Well, my husband was born with hemophilia so he’s always had it. It’s part of him. It’s who he is. In the eighties there was some stigma, but I met him in 2008 I think, so it hasn’t been an issue.

If I was to go back, I would probably tell that person, myself, to make sure that you include your immediate family earlier on, on the process. I still, to this day, have family members that don’t understand the severity behind it and hear comments of how they wouldn’t … They would never give … be able to do what we do, by sticking the child or giving the child medicine. But sometimes that’s discouraging because you don’t feel like you have any support besides other people that have children with the same disease, and that can be kind of disheartening. So, also you realize that a lot of the weight’s going to bear on your shoulders, and just make sure you’re prepared to be … take it alone. Don’t expect those people that you think would be the ones that would step up to step up. Often they’re intimidated by it. Try to find some friends that aren’t intimidated by helping out.

I was diagnosed when I was born. So that’s been 53 years ago. It was definitely different back when I was a child because we had a lot more things going on. The treatments weren’t nowhere near as good and they were even somewhat dangerous because of the hepatitis C and the AIDS epidemic. I would say I wouldn’t do a whole lot different than what we had done. Maybe tried to be a little bit more proactive with the joint damage, but I guess by icing or something of that sort, so that’s the best I can answer that question.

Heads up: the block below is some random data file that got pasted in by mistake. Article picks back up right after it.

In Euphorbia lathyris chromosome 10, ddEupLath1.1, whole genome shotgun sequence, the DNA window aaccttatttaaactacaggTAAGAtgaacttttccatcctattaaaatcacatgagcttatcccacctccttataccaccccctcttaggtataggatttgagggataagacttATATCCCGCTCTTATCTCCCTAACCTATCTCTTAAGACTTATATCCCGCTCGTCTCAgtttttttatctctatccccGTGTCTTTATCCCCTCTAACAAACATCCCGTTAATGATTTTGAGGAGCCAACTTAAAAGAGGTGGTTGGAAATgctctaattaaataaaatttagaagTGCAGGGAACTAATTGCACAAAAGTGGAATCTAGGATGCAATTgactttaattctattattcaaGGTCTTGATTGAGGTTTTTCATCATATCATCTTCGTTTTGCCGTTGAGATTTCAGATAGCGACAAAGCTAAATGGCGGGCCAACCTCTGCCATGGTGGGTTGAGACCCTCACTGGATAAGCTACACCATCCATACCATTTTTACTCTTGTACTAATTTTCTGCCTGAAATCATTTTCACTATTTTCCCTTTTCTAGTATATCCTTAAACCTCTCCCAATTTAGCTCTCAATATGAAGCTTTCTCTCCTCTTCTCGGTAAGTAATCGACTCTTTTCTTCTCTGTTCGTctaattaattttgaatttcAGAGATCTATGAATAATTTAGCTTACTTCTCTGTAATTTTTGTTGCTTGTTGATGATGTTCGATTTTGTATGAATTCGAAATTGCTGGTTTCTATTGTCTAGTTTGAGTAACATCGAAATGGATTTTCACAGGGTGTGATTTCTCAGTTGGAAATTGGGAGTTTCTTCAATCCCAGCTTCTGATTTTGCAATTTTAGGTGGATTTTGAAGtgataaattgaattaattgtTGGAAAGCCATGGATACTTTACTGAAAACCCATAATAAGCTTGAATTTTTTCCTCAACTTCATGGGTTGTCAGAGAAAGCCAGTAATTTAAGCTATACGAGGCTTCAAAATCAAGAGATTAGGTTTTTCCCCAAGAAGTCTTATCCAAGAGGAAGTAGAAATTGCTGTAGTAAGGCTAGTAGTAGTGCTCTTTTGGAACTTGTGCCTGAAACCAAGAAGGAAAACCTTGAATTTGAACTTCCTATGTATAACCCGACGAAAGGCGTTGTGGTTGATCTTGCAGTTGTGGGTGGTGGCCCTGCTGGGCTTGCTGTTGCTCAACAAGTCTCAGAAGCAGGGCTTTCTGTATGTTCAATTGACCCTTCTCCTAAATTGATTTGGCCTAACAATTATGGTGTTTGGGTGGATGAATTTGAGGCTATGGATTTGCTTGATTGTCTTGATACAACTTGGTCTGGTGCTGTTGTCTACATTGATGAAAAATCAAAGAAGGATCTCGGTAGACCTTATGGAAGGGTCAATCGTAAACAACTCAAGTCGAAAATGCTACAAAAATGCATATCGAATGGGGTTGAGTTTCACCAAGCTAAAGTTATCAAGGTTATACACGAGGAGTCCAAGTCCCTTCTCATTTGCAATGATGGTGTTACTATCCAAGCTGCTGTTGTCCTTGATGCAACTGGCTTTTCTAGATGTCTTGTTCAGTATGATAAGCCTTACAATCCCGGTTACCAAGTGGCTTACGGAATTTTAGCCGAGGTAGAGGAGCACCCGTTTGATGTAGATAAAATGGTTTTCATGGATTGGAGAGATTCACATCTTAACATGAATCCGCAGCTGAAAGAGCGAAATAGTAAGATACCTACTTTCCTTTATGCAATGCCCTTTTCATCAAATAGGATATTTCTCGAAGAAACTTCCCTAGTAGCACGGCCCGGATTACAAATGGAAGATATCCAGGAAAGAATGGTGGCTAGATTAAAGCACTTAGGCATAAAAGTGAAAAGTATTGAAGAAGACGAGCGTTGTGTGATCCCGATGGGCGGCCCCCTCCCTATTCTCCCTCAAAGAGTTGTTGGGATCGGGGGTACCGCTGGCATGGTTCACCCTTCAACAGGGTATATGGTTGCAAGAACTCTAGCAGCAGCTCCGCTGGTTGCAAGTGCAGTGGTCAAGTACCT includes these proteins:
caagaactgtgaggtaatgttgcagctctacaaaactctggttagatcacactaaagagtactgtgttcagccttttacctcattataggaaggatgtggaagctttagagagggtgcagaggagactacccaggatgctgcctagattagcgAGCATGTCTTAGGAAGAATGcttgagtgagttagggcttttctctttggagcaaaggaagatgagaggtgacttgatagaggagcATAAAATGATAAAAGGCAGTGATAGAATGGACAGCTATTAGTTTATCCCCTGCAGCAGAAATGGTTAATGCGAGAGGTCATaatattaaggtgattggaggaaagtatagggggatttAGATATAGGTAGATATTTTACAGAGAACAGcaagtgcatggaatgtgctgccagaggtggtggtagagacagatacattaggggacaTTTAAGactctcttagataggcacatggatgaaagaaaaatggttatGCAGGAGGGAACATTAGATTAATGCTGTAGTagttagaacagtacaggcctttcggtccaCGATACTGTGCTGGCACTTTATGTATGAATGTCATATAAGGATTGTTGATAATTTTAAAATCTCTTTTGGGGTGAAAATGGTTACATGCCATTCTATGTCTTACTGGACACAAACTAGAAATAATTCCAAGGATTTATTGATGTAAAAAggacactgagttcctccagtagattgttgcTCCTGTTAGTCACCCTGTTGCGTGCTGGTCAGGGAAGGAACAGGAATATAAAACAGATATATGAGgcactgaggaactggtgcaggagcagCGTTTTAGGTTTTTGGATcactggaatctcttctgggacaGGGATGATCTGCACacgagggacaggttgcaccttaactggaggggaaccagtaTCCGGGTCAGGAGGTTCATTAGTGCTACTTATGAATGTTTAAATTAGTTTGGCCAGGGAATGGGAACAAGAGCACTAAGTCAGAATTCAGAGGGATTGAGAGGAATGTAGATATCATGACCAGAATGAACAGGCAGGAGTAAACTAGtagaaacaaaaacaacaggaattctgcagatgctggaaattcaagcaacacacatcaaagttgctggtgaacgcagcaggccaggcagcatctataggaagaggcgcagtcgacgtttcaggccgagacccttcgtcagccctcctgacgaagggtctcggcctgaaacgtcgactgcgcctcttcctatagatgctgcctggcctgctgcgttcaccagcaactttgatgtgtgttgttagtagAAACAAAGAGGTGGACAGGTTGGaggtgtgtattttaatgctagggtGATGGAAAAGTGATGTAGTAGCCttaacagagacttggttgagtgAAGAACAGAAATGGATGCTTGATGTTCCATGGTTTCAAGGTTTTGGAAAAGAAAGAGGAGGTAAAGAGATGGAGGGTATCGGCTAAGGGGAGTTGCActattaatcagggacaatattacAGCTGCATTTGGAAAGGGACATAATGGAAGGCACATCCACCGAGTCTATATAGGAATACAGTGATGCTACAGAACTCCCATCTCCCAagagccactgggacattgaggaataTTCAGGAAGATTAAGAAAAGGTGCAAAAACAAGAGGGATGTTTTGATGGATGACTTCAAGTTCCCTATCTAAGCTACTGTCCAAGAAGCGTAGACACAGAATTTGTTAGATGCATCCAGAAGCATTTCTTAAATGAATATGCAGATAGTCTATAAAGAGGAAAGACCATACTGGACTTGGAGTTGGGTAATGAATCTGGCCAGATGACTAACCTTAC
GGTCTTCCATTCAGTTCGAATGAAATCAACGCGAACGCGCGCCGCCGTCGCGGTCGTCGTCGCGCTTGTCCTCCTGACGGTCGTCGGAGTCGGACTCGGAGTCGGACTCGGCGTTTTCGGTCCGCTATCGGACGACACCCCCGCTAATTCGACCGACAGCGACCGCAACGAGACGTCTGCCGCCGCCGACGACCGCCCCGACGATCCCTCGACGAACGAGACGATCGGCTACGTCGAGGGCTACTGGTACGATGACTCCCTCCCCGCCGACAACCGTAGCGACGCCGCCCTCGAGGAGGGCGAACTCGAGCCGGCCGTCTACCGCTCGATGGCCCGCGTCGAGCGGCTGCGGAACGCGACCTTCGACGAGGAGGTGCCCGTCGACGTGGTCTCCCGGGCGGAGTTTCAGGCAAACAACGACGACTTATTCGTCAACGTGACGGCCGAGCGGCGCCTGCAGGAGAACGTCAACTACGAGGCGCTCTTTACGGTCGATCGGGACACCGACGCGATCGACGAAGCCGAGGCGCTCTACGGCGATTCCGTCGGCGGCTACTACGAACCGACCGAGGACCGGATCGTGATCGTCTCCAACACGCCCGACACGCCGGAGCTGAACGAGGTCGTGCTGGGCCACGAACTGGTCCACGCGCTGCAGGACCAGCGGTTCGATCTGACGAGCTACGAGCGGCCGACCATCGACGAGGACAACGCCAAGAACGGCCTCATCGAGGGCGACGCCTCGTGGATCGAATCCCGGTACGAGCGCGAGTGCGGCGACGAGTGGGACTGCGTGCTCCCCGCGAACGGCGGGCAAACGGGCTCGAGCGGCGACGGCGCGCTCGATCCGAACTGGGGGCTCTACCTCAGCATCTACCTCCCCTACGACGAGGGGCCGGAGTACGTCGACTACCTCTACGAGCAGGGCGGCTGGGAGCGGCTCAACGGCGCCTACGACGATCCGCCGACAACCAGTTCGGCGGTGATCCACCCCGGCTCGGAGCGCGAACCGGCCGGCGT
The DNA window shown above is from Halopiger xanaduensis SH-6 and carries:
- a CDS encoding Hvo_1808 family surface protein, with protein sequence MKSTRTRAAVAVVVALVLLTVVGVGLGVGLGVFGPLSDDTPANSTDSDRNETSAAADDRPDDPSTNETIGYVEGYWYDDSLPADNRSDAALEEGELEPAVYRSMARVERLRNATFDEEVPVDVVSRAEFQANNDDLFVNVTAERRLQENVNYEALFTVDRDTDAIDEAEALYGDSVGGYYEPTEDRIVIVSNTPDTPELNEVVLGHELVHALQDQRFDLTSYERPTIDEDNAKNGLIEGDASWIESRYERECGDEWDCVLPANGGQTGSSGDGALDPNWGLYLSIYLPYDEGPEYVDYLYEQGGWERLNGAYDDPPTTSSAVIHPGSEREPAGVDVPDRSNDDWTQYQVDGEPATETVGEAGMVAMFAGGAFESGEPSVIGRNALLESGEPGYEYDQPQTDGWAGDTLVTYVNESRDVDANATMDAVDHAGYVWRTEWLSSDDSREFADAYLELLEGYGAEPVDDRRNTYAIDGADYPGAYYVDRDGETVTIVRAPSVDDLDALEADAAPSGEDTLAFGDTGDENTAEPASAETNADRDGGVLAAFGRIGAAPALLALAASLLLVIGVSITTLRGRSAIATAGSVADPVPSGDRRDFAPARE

I would tell them not to worry as much as they were then, and that everything is improving. So there will be better treatment in the future. So just hang in there.

Keep your head up, stay compliant and do what you need to do in order to live a happy and healthy life.

If I could go back in time, I would tell my former self, sounds cliche, that it would be okay. It’s a scary thing. It can be life-threatening at times and a lot on uncertainty but, yeah. It’ll be okay and it’ll make you strong. Feel like my words would be snazzy for younger me but the person who’d really need them is my mom. Yeah, I would tell her that it’d be okay too and that her boy’s will be hurting sometimes and it’ll make them who they are, though, and long term blessing. Truly is.

I will advise myself to be more careful with my stress levels and also don’t skip any doctor visits and that’s it. I think managing mental and spiritual and family relationships, it helps a lot when you have a life-threatening condition.

I would say that my husband is definitely a fighter and he’s been through a lot of stuff. There’s been times where he’s almost died from this disease. He is a severe type A, so we have to monitor everything very carefully. If I had to tell anyone advice about this, I would say, make sure that your loved one takes their factor like they’re supposed to and to be open-minded about switching to different factor brands. Especially since he went from Kogenate to Novoeight, there’s been a big difference because now he doesn’t have to refrigerate it or anything. That’s really nice. There’s just different things you have to be open-minded about before you make a decision and make sure you know all the facts about it. HEMLIBRA was something they were pushing a lot. But apparently, there was 44 deaths. He’s never had an inhibitor, or I would definitely say to monitor these things very closely.